- Ka Blam!: June started out as one of these, as well as the Ditz. In season two, she's still this trope at times, but much more snarky. In season three, this starts to drop out a little bit more as she becomes a sarcastic Jerkass, and by season four, this is gone, as she became a slight example of the only sane girl.
- Kids Next Door: Kuki Sanban (Numbuh Three). Her mom's name is even "Genki."
- Lola Bunny from The Looney Tunes Show.
- The eponymous (title) character of The Mighty B!, Bessie Higgenbottom, is an ambitious and optimistic 9 year old Honeybee scout who believes she will become a superhero called The Mighty B if she collects every Honeybee badge.
- My Little Pony Friendship Is Magic: Pinkie Pie is this merged with Cloudcuckoolander and Taken Up To Eleven.
- To everyone's surprise, later episodes deconstructed this. Parties are her way of validating herself, and if nopony likes them that must mean nopony likes her.
- When your life's career is party catering and cheering everypony up, receiving no approval is the worst that could happen.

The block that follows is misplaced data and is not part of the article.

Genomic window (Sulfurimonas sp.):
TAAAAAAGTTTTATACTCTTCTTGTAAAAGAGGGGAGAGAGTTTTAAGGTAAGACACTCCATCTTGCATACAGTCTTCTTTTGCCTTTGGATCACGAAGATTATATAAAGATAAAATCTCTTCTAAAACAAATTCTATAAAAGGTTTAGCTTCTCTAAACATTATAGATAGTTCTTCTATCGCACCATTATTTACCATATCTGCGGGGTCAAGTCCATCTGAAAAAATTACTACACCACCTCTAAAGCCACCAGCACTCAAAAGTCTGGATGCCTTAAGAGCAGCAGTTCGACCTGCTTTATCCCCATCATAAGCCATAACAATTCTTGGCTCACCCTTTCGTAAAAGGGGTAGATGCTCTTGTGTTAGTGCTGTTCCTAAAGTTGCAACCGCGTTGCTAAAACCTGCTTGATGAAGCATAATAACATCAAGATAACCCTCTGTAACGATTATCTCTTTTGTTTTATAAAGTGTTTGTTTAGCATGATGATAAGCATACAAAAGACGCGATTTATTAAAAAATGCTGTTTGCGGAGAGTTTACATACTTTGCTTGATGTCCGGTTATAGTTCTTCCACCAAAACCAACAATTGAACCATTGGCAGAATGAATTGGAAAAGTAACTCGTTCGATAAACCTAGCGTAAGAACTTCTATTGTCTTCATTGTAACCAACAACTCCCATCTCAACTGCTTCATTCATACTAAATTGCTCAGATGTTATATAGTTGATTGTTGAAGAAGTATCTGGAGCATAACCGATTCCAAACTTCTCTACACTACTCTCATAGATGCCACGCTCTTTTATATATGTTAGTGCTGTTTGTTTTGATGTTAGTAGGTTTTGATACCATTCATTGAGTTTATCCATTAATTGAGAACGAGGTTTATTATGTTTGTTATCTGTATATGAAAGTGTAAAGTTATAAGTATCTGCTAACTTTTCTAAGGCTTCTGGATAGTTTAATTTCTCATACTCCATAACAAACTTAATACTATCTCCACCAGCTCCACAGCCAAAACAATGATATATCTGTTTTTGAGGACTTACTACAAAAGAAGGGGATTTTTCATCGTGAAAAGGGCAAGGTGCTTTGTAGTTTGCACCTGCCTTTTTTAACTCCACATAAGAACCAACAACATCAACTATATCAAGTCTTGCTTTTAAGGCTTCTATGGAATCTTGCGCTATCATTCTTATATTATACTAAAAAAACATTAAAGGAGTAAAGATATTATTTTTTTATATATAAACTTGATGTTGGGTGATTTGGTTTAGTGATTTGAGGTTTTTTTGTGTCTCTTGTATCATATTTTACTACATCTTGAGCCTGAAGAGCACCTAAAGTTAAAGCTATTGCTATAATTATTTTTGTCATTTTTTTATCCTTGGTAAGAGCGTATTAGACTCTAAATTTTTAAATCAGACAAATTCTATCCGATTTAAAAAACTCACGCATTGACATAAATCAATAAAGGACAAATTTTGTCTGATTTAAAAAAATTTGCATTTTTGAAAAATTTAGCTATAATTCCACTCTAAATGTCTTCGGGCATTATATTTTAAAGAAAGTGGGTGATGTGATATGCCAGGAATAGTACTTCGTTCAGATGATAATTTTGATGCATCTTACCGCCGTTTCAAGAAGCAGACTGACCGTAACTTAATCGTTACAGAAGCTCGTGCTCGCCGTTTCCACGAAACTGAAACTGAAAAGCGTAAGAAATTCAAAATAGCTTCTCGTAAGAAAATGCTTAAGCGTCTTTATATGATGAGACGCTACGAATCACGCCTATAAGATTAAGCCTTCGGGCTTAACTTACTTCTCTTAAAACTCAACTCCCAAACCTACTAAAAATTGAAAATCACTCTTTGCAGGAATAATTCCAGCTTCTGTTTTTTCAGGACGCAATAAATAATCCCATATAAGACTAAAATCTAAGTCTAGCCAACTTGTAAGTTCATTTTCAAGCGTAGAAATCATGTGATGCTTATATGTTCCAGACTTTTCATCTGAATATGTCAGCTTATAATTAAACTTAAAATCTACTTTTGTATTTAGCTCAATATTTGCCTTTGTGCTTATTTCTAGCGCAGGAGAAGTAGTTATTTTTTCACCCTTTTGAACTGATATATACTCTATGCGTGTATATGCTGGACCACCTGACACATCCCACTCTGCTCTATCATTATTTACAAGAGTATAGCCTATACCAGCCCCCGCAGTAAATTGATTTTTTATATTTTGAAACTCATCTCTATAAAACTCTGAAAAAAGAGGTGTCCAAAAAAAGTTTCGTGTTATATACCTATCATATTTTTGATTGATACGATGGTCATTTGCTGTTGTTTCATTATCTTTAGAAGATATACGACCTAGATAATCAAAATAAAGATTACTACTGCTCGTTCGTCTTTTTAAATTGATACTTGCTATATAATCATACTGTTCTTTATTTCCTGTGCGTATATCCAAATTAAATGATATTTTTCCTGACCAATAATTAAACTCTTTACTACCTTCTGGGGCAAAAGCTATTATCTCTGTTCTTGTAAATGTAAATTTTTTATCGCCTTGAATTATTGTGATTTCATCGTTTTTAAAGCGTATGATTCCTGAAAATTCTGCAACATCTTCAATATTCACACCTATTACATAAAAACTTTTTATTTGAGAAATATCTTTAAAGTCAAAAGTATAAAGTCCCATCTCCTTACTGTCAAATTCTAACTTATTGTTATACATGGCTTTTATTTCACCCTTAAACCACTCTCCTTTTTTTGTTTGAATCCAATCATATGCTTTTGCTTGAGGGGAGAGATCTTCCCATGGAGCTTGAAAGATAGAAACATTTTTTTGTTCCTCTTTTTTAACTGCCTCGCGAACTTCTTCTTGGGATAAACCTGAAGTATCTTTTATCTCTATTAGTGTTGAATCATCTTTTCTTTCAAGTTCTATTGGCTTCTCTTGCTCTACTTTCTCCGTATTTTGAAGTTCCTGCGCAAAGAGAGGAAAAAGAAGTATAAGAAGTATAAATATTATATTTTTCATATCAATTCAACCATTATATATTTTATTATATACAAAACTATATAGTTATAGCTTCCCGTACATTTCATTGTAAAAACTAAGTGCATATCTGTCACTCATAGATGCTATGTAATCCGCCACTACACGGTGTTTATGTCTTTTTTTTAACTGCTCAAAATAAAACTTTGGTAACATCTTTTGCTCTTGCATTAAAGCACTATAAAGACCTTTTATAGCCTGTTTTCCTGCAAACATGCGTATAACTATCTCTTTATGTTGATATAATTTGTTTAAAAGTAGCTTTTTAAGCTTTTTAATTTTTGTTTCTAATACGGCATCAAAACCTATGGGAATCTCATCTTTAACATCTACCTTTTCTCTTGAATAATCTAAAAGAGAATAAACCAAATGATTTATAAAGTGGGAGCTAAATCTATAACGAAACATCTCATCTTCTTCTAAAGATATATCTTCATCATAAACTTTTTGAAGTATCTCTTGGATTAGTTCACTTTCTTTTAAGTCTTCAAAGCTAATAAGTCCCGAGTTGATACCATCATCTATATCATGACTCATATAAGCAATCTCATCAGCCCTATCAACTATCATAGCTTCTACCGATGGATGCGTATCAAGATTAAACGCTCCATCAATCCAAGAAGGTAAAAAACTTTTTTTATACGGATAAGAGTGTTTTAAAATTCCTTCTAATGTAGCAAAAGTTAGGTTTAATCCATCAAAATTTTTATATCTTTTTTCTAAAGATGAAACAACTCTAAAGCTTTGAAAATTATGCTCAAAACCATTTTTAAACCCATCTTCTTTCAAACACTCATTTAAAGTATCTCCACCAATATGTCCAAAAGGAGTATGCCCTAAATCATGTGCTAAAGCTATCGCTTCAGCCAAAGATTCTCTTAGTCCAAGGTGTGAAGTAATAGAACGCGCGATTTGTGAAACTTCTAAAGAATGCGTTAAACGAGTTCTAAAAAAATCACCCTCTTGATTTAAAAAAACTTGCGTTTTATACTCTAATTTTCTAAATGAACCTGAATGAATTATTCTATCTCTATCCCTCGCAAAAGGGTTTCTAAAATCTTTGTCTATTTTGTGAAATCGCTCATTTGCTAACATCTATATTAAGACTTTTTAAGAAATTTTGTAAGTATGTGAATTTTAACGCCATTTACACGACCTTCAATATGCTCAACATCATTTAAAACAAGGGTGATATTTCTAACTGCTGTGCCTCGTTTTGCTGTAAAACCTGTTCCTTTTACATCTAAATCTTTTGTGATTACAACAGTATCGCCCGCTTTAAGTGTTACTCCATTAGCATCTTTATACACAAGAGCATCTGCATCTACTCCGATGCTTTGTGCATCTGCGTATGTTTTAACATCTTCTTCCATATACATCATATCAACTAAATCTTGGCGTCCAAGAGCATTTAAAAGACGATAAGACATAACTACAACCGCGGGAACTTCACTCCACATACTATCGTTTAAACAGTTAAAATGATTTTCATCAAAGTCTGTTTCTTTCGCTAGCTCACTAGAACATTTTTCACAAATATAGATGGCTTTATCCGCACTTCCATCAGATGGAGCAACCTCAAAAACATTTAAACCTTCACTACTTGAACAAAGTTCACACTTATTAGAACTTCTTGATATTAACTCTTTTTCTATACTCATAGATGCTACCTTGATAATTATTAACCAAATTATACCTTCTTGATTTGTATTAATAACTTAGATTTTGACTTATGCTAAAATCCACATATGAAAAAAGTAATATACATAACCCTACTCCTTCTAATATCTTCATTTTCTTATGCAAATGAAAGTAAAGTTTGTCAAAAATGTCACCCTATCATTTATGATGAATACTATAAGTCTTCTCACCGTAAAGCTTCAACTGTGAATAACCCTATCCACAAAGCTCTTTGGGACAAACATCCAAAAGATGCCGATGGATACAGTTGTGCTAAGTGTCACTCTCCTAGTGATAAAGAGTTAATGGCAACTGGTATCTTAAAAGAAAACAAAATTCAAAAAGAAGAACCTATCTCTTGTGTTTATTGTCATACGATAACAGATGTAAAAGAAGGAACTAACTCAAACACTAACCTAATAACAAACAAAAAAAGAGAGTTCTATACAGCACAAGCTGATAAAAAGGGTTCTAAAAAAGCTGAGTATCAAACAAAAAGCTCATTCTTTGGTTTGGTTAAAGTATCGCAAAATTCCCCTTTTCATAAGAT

- From the same series, the Cutie Mark Crusaders are an entire group of these. They tend to egg each other on.
- Fluttershy can get like this when animals are involved. Just hearing Rainbow Dash suggest she might want to get a pet is enough to set Fluttershy off.
- From the original My Little Pony we have Surprise, whom Pinkie is heavily based off in G4. She enjoys pranking people, is very active, and is very loud.
- To everyone's surprise, later episodes deconstructed this. Parties are her way of validating herself, and if nopony likes them that must mean nopony likes her.
- The Oz Kids: Dot Hugson was completely Genki. She also had a cute, witty, tomboyish and humorous personality.